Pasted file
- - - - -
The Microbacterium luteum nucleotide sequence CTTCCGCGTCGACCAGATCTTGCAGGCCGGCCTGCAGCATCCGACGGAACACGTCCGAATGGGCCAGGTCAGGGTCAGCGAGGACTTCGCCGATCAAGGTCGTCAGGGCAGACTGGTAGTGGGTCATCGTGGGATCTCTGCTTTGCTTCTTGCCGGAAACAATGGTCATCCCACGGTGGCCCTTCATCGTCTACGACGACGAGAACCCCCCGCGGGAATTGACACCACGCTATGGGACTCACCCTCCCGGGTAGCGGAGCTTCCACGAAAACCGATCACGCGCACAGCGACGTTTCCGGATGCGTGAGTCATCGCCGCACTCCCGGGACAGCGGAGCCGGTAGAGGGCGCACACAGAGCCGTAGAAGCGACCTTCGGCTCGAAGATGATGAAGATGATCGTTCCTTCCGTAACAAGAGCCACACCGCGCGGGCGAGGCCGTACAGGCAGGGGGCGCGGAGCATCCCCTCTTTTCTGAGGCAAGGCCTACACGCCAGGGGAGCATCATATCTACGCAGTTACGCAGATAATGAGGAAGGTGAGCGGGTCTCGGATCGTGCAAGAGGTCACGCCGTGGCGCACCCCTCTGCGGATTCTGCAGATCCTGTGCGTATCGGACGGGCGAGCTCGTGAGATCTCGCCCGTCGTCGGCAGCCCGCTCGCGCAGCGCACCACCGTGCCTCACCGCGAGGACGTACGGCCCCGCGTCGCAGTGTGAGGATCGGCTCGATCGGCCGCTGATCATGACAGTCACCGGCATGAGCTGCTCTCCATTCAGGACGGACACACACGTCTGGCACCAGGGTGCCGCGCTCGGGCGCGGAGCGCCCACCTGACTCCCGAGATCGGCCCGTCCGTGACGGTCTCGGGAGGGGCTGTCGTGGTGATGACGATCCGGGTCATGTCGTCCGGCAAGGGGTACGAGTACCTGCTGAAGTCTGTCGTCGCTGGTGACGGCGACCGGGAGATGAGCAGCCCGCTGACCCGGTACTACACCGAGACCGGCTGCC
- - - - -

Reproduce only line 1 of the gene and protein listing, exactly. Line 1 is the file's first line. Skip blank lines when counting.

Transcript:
The Microbacterium luteum nucleotide sequence CTTCCGCGTCGACCAGATCTTGCAGGCCGGCCTGCAGCATCCGACGGAACACGTCCGAATGGGCCAGGTCAGGGTCAGCGAGGACTTCGCCGATCAAGGTCGTCAGGGCAGACTGGTAGTGGGTCATCGTGGGATCTCTGCTTTGCTTCTTGCCGGAAACAATGGTCATCCCACGGTGGCCCTTCATCGTCTACGACGACGAGAACCCCCCGCGGGAATTGACACCACGCTATGGGACTCACCCTCCCGGGTAGCGGAGCTTCCACGAAAACCGATCACGCGCACAGCGACGTTTCCGGATGCGTGAGTCATCGCCGCACTCCCGGGACAGCGGAGCCGGTAGAGGGCGCACACAGAGCCGTAGAAGCGACCTTCGGCTCGAAGATGATGAAGATGATCGTTCCTTCCGTAACAAGAGCCACACCGCGCGGGCGAGGCCGTACAGGCAGGGGGCGCGGAGCATCCCCTCTTTTCTGAGGCAAGGCCTACACGCCAGGGGAGCATCATATCTACGCAGTTACGCAGATAATGAGGAAGGTGAGCGGGTCTCGGATCGTGCAAGAGGTCACGCCGTGGCGCACCCCTCTGCGGATTCTGCAGATCCTGTGCGTATCGGACGGGCGAGCTCGTGAGATCTCGCCCGTCGTCGGCAGCCCGCTCGCGCAGCGCACCACCGTGCCTCACCGCGAGGACGTACGGCCCCGCGTCGCAGTGTGAGGATCGGCTCGATCGGCCGCTGATCATGACAGTCACCGGCATGAGCTGCTCTCCATTCAGGACGGACACACACGTCTGGCACCAGGGTGCCGCGCTCGGGCGCGGAGCGCCCACCTGACTCCCGAGATCGGCCCGTCCGTGACGGTCTCGGGAGGGGCTGTCGTGGTGATGACGATCCGGGTCATGTCGTCCGGCAAGGGGTACGAGTACCTGCTGAAGTCTGTCGTCGCTGGTGACGGCGACCGGGAGATGAGCAGCCCGCTGACCCGGTACTACACCGAGACCGGCTGCC